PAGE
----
In Catholic tradition the month of May is dedicated to Mary and she is called Queen of May. Devotion to Mary the Mother of God is a long honored tradition and in May is recognized by ceremonies where crown is put on the statue of Mary and various flowers are also given to her. Some people take devotion to Mary one step farther and dedicate a garden to her.
Mary’s gardens used to be quite popular and now they are tending to make a comeback. Christianity is rich in using symbols to enhance spiritual life, and honoring Mary by reflecting on flowers named after her and the legends associated with these flowers are one example. In Christianity, Mary, the Mother of God is also refered to as Immaculate Mary, the Virgin Mary, Mother Mary, blessed Virgin, Our Lady and more. Her attributes include being a strong woman with wisdom, faith, vision and holiness. She was a spiritual leader to Jeasus and a source of inspiration.
I’ve chosen a few of the plants and legends here.
The rose is probably the flower most strongly associated with Mary. Catholics believe that Mary was assumed into heaven without suffering death. It is said that when she was assumed, lilies and roses were found in her tomb. Catholic prayer beads on which ‘Hail Mary’s’ are prayed, are called a Rosary and at one time were actually made from rose petals. Rose gardens are often places of meditation and honor to Mary. These rose gardens were also called rosaries in the middle ages.
It is said that when the angel Gabriel spoke to Mary of God’s plan for her that violets blossomed outside her window when she accepted God’s plan. And that the angel Gabriel blessed the flowers endowing them with their fragrance. Violets are associated with Mary because they have long been a symbol of humility and simplicity. They have a modest way in which the flowers nestle among the leaves and grow low to the ground. It is said that the violet dropped its head in the shadow of the crucifix.
Our Lady’s Bedstraw (Galium verum) and Thyme (Thymus vulgaris)
These are both said to be some of the sweet smelling herbs that made both Jesus’ and Mary’s bed in the stable in Bethlehem and when Jesus was laid in the manger after his birth the flowers began to bloom.
Blessed Thistle, Our Lady’s Thistle (Silyum marianum and others)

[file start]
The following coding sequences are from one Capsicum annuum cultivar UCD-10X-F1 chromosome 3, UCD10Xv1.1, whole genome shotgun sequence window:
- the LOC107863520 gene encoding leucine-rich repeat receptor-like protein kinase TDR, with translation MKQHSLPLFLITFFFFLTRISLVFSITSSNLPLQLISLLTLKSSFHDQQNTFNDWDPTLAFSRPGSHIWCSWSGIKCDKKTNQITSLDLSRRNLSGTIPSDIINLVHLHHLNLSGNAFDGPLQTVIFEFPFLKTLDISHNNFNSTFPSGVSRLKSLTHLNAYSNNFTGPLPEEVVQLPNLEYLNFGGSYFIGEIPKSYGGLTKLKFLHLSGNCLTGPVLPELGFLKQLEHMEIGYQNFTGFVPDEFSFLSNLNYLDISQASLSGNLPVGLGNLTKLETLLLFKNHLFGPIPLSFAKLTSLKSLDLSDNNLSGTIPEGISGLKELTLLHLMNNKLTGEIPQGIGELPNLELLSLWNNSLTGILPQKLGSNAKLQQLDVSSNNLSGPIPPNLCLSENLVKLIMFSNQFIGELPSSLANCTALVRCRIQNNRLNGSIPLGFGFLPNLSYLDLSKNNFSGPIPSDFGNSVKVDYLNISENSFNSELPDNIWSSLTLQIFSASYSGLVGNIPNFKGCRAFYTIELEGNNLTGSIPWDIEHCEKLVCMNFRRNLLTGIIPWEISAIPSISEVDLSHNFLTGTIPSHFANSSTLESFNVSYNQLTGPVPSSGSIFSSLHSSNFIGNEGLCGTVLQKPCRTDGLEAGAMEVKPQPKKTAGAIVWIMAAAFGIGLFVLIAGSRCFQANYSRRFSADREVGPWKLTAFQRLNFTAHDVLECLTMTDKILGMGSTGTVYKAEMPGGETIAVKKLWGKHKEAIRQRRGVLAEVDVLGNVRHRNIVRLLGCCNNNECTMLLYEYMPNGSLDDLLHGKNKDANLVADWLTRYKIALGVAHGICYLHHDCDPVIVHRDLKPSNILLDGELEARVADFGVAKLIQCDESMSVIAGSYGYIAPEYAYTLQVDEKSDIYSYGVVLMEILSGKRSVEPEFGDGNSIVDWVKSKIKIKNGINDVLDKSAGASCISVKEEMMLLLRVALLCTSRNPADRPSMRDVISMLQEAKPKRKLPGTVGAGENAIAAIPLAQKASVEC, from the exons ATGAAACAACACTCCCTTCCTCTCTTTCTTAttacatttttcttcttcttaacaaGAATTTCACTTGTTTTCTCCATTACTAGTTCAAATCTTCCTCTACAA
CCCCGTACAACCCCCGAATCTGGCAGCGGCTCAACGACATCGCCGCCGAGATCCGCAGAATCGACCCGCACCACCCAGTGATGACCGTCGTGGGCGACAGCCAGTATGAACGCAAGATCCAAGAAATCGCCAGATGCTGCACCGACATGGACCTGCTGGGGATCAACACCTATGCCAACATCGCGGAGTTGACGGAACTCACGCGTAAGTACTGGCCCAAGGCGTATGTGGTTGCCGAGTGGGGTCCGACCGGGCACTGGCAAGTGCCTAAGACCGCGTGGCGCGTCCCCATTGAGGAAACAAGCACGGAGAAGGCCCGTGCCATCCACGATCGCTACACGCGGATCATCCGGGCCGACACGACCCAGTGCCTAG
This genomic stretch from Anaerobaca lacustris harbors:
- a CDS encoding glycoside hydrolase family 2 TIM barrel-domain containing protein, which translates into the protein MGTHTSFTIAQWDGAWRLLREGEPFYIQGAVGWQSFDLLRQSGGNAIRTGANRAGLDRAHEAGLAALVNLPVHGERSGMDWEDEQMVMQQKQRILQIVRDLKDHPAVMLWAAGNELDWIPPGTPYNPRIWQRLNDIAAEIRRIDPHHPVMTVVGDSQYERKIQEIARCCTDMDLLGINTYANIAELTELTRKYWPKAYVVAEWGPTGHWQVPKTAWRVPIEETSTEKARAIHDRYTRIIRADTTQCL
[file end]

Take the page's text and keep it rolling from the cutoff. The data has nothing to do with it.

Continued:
The blessed thistle is recognized by the white veins on the leaves which were said to be formed from drops of milk from Mary’s breast.
Rosemary, St. Mary’s Tree (Rosemarinus officinalis)
When the Holy Family fled from Herod into Egypt, rosemary was one of the bushes that gave shelter to them. It is said tht when Mary hung her cape on the rosemary bush it’s flowers turned from white to blue and became forever green and aromatic.
A Mary’s Garden often recalls the life or physical attributes of Mary. For instance a booklet from one Mary’s Garden reads: “Picture her eyes (Forget-Me-Nots), her hair (Maidenhair Fem), her five fingers (Potentilla). Think about her apparel: her smock (Morning Glory), her veil (Baby’s Breath), her nightcap (Canterbury Bells), her gloves (Foxglove), and her shoes (Columbine). Remember her attributes: Mary’s humility (Violet), the fruitful virgin (Strawberry), Mary’s queenship (Virgin Lily), Mary’s Flower of God (English Daisy), Mary’s glory (Saint John’s Wort), and Our Lady’s Faith (Veronica).
Think about her life: The Bethlehem Star (Bellflower), the Christmas Flower (Poinsettia), Lady’s Bedstraw (Dianthus – Mary used bedstraw to prepare a bed for Jesus), the Epiphany flower (Chrysanthemum), the Flight into Egypt (Fig Tree – legend says that the Holy Family ate the fruit of this tree during their flight into Egypt), Our Lady’s Tears (Lily of the Valley – tiny white nodding bell-shaped flowers can be likened to a train of tears), Our Lady’s Tresses (Asparagus Fern – legend holds that at the foot of the cross, Mary, in. deep agony, tore out a tress of her hair which Saint John preserved), Mary’s Bitter Sorrow (Dandelion), and the Assumption (Hosta – Plantation Lily blooms at the time of the Feast of the Assumption).”
Here are some common names of flowers and their medieval name and religious meaning
Carnation – Mary’s Love of God. They were said to bloom at the birth of Jesus.
Calendula officinalis – Mary’s Gold
Rose – Mary is often called “The Mystical Rose”
White: Mary’s Purity
Red: Mary’s Sorrow and the Blood of Christ. Also martyrdom.
Gold: Mary’s Glory
Red and White: Visitation
Strawberry – Fruitful Virgin
Sunflower – Mary’s Gold
Sweet Pea – Our lady’s Flower
Tulip – Mary’s Prayer
Violet – Our Lady’s Modesty
Parsley – our lady’s little vine
Sage – Mary’s shawl
Rosemary – Marys nosegay
Thyme – Mary’s humility
Chives – Our Lady’s garland
Marjoram – Mary’s bedstraw
Fennel – Our Lady’s fennel
Feverfew – Santa Maria
Chamomile – maiden week, Lady’s flower
Will you plant a Mary’s Garden and if so, what will you plant?